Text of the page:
BLOG: China PP spreads data continue to show no recovery; market weakest since 2003
SINGAPORE (ICIS)–Click here to see the latest blog post on Asian Chemical Connections by John Richardson. There will be lots of minor dips in China polypropylene (PP) price as the market heads towards the bottom.
A case in point was last week, when PP import prices edged higher because of restocking ahead of the Golden Week holiday, and/or because of the perception that the market had, in fact, already bottomed out.
But, as the charts in today’s post confirm, the market is a huge, huge distance from a full recovery:
The China PP price-naphtha cost spread so far this year is just $264/tonne. This the lowest annual spread since our PP and naphtha assessments began in 2003. The previous lowest annual spread was $447/tonne in 2012.
The chart showing average China PP prices (block copolymer and homopolymer injection and raffia grades) versus CFR Japan naphtha costs is very instructive. This year has seen the narrowest gap between PP prices and naphtha costs for the longest period since our price assessments began in November 2002. This points to the weakest producer pricing power on record, reflecting far too much new PP capacity arriving at a time of what could well be negative real economic growth in China in 2022, despite what the official figures might say.
The latest net import and local production data indicate that China continues to head towards a 1% decline in PP demand in 2022. This would compare with 6% growth last year.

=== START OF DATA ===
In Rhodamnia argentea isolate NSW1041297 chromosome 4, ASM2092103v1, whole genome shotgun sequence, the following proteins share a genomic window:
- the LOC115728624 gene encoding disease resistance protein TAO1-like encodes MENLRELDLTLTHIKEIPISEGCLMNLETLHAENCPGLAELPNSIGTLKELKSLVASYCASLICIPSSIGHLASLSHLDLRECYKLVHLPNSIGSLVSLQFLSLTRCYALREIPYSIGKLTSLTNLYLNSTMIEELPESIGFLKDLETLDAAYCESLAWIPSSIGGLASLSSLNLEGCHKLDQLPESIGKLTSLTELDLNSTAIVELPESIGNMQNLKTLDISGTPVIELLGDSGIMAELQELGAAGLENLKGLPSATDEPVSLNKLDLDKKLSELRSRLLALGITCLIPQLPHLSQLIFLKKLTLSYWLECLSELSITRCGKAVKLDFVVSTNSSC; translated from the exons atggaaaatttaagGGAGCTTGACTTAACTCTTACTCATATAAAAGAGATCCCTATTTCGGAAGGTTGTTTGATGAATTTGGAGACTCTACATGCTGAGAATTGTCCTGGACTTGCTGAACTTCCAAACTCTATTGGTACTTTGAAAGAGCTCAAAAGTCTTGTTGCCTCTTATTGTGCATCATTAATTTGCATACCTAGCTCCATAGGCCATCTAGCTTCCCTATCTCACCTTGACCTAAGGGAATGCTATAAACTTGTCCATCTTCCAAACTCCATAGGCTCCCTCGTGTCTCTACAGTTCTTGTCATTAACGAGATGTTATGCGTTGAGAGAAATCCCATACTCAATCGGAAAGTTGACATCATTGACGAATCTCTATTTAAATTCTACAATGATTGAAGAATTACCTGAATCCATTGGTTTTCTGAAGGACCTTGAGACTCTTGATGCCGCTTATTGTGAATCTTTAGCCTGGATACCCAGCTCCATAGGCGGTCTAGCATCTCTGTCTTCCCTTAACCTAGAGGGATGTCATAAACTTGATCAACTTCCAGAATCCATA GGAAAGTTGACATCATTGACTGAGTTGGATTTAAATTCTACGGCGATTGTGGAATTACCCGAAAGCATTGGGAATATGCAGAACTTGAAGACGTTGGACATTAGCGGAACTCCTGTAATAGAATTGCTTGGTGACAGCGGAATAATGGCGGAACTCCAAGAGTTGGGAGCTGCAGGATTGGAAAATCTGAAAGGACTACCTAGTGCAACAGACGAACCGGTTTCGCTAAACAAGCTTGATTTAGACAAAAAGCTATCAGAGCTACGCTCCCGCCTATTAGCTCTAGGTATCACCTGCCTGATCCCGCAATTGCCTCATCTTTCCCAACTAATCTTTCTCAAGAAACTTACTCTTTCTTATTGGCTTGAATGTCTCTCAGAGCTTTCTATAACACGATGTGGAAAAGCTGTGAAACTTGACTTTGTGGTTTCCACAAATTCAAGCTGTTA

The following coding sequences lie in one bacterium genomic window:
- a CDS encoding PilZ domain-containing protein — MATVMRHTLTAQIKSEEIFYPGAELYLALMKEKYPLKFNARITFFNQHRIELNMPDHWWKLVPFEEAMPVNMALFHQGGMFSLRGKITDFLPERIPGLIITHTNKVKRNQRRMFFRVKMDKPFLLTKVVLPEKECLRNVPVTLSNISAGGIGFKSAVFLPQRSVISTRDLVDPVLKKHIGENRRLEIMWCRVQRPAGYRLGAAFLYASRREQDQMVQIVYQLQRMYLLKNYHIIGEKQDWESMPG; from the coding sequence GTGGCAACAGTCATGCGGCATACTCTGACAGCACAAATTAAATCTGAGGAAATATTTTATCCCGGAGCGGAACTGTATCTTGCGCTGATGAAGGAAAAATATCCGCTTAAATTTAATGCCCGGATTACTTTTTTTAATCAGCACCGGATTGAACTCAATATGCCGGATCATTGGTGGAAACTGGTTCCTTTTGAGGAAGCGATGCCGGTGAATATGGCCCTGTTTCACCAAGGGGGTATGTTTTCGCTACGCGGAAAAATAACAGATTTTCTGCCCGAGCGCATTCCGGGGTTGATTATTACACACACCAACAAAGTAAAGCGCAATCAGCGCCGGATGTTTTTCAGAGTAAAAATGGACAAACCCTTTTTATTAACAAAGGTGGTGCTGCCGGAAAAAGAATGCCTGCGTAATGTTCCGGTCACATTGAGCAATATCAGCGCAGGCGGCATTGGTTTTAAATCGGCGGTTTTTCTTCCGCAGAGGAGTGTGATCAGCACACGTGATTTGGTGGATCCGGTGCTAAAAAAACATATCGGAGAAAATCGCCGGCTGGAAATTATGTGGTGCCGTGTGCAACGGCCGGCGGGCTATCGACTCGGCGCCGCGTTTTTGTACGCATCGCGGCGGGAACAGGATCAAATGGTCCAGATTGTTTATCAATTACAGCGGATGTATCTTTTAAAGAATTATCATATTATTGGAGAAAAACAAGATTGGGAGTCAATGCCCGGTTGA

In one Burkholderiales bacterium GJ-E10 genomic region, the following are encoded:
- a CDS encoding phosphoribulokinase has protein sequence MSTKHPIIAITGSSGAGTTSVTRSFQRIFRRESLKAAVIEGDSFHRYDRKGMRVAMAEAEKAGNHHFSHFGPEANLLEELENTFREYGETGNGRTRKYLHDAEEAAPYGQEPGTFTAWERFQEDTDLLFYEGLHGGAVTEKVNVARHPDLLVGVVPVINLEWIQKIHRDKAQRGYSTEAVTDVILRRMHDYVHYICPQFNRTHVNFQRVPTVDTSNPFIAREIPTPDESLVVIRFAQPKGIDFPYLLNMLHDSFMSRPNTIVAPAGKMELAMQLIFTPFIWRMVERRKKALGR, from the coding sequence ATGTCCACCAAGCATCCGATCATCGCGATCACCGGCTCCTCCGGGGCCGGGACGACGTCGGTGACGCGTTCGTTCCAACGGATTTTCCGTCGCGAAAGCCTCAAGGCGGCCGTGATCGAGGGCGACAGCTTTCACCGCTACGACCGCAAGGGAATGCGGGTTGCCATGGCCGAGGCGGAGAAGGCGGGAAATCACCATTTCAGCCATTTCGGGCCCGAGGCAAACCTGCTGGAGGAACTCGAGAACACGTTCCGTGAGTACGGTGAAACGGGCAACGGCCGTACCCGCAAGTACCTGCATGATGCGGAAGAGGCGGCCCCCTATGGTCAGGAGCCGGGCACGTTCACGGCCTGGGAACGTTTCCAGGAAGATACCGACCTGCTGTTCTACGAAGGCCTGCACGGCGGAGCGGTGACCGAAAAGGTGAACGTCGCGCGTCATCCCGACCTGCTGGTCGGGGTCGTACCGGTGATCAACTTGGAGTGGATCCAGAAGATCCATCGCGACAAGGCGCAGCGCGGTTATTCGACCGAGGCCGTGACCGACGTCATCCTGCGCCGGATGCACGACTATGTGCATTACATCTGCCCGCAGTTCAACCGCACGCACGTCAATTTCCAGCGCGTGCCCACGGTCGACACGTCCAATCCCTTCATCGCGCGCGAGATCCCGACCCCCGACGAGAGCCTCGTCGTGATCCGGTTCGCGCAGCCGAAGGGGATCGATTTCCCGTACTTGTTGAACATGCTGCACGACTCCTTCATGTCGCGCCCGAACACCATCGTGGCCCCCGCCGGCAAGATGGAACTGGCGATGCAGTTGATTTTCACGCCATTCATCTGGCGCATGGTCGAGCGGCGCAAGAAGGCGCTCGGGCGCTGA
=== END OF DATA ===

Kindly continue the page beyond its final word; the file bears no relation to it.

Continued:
Will events turn around in 2023? I think perhaps not, because of the unavoidable “Common Prosperity” economic reforms and the zero-COVID policy logjam that China finds itself in. Early data also suggest that China’s crucial exports of manufactured goods may be declining because of the global inflation crisis.
But you don’t have to take our word for this. Instead, just follow the spreads data, which over many years has been the most reliable guide to supply and demand balances. Follow the spreads every week across a range of chemicals and polymers in China and you will discover whether a recovery has started – and then whether, over a longer period, markets have fully returned to their “Old Normal”.
Editor’s note: This blog post is an opinion piece. The views expressed are those of the author, and do not necessarily represent those of ICIS.
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